On first of February 2016, the U.S. House of Representatives unanimously passed the Electrify Africa Act. This act seeks to codify the work of the United States (U.S) Presidency initiative to power Africa and seeks to ensure its longevity. The bill was introduced into the United States House of Representatives during the 113th United States Congress. 

On first of February 2016, the U.S. House of Representatives unanimously passed the Electrify Africa Act. This act seeks to codify the work of the United States (U.S) Presidency initiative to power Africa and seeks to ensure its longevity. The bill was introduced into the United States House of Representatives during the 113th United States Congress. 

The U.S. Senate passed the Bill, which differs in details from Power Africa goals as first initiated in 2013. The bill sets targets at 50 million connections and 20,000 megawatts of generation. However, in when the initiative was announced, the ambitious goal was to double access to electricity in sub-Saharan Africa. The initiative was to channel collective efforts of Power Africa’s more than 120 public and private sector partners to fit together to achieve the ambitious goal of adding 30,000 megawatts (MW) and 60 million connections in sub-Saharan Africa by 2030.

The U.S. committed USD 7 billion to tackle the challenge that more than 600 million people in sub-Saharan Africa lack access to electricity. That initial commitment has leveraged about USD 43 billion dollars in pledges from public and private sector partners, according to the Power Africa Roadmap.

The guiding pillars highlighted in the Power Africa Road map include; 

Pillar 1: getting to 30,000 MW

Pillar 2: getting to 60 million connections

Pillar 3: unlocking energy sector potential 

The roadmap indicates that, to date, 13 projects expected to generate approximately 4,300 MW have already reached financial close. These projects include solar, wind, hydro, biomass, natural gas, and dual-fire natural gas/liquid fuel projects. Nearly half of the projects involve renewable sources, although the majority of the Mega Watt output involves natural gas from privatized assets in Nigeria 

The operation model adopted by Power Africa is based in a new model of development for infrastructure in Africa. They focus on supporting “first-of their-kind” transactions especially for renewable technologies that create pathways for future transactions to move forward without constant donor support. They first seek to prioritize unlocking and accelerating transactions by removing barriers and building a more investment-friendly enabling environment.

According to a paper published by the Brookings Institution, the U.S interests include;

The alleviation of energy poverty that would undermine economic development, fuelling political instability and the creation of failed states that will harbour enemies of the US and threaten their allies in Africa and elsewhere.

Another interest is that the US has a clear moral imperative to play a leading role in expanding energy access for hundreds of millions of people in Africa. Helping to lift people out of the energy poverty, creating dignified living conditions, and expanding economic opportunity consistent with their democratic values.

Finally, the energy trends offer trade and investment opportunities for U.S. businesses. This provides a major incentive for the private sector who seek to cash in from the opportunities presented. In the area of expanding electricity access, there is a large potential market for off-grid and mini-grid decentralized power solutions, especially in rural sub-Saharan Africa where electrification rates are well below the global average. In Kenya there are already companies like Power hive that already have a mini grid in operation in Kisii.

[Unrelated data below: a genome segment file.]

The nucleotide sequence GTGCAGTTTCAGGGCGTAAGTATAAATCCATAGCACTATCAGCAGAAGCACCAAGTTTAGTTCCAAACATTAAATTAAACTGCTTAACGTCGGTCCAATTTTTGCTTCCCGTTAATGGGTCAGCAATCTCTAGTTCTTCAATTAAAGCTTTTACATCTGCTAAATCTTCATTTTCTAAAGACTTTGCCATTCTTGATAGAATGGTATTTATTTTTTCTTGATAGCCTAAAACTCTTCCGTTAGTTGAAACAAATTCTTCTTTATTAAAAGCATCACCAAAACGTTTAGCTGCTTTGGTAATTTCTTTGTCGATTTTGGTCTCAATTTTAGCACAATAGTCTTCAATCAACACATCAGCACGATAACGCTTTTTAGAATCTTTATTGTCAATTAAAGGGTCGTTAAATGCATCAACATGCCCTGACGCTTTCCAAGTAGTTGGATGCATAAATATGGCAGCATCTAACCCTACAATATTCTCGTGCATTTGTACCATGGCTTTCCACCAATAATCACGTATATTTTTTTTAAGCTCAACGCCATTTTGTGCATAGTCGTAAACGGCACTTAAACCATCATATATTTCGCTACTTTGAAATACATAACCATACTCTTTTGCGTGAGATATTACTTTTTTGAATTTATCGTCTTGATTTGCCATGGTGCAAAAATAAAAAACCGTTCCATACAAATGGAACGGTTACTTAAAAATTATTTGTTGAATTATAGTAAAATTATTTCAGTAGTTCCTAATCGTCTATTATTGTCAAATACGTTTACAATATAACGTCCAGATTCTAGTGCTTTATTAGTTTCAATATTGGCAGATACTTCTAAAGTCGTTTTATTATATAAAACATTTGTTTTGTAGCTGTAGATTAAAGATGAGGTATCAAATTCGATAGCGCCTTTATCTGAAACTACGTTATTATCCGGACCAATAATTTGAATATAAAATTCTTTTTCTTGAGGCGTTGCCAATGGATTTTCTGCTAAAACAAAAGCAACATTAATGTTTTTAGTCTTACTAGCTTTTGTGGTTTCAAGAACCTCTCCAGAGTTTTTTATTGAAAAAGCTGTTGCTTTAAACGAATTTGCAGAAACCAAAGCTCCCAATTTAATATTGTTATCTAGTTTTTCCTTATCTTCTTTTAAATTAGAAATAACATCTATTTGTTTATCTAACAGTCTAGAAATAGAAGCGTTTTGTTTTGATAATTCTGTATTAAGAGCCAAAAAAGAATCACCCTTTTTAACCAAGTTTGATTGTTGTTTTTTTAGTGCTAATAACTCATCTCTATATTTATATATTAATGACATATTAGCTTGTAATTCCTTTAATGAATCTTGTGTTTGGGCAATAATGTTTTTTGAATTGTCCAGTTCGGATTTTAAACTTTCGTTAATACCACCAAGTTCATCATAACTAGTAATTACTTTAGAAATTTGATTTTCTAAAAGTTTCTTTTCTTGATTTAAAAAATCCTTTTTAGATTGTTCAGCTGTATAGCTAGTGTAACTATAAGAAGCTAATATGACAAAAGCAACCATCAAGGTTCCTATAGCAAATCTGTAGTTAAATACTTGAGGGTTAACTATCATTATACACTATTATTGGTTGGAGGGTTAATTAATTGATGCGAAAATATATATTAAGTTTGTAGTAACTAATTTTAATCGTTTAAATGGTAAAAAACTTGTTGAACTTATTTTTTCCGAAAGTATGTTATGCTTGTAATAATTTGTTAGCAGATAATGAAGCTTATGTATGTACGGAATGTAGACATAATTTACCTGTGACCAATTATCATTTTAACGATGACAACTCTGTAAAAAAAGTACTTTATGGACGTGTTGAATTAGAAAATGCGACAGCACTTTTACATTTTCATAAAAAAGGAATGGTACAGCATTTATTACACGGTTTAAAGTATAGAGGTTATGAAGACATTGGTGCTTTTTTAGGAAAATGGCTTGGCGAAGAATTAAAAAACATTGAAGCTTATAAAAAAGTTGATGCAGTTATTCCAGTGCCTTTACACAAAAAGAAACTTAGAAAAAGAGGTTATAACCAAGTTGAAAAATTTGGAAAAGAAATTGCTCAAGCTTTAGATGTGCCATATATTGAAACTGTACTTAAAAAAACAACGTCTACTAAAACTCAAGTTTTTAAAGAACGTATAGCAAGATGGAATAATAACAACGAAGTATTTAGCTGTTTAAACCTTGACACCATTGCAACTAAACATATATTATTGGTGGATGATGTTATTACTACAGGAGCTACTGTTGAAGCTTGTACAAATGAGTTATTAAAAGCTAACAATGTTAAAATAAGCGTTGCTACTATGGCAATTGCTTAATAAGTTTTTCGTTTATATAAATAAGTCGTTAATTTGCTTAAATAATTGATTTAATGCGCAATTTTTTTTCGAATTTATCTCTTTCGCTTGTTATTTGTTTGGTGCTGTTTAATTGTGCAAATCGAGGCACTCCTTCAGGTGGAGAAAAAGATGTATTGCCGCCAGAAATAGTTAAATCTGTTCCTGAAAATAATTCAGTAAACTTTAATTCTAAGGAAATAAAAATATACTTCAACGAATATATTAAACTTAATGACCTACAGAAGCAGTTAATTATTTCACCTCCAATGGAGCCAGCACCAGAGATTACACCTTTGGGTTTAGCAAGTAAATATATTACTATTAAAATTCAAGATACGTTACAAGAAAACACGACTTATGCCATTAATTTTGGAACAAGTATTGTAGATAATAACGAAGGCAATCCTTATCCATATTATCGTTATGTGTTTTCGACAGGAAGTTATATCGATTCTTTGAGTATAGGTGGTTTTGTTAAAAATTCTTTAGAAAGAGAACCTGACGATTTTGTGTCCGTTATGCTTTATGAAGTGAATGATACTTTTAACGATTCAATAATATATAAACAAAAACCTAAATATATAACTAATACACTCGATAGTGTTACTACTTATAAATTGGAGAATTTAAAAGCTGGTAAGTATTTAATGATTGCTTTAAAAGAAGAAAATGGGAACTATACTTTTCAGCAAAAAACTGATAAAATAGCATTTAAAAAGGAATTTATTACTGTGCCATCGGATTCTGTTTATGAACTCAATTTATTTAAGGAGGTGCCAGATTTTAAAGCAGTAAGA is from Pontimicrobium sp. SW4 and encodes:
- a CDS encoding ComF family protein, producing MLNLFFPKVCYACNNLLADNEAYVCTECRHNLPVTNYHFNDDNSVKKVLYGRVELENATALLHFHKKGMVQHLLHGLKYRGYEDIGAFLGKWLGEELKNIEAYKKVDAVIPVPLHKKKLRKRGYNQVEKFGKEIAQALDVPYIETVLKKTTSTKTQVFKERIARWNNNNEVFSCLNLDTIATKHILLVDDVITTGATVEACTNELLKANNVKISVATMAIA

In order to meet its 30,000-megawatt goal, Power Africa is looking for new deals and new areas of involvement. The initiative is likely to support natural gas and utility-scale solar expansion. It will also work to improve efficiency at existing power plants.

The majority of projects in the Power Africa pipeline, and certainly those that aren’t yet being tracked, are at an early stage in their development, so it seems obvious that an area of focus will be on early stage transaction support.  Project developers say it is also the area where donors and development finance institutions are needed most.

The project however, raises some concerns from the individuals already engaged in it. At the centre of these concerns is the question; Does Power Africa put people living in poverty and their needs front and centre or is it a business venture supported by the US government?

In the rush to achieve, the project standards may be of a low quality resulting in local people and landscapes suffering negative consequences from poorly designed or implemented development investments. Communities in Africa understand their needs and local contexts best, which is why the initiative and its partners must engage and work with communities at all stages: before a project begins and throughout its design and implementation.

Are the projects sustainable? Power Africa should make sure the initiative considers affordable and environmentally friendly approaches. Detailed project plans, financial information and development impact studies must be made publically available for scrutiny. The outcomes should then be studied to see if the initiative is meeting the needs of its targeted populations.

The Electrify Africa Act of 2013 (H.R. 2548) being a bill that would direct the US Presidency to establish a multiyear strategy to assist countries in sub-Saharan Africa, as an initiative provides opportunities for both Africa and the US. 

 

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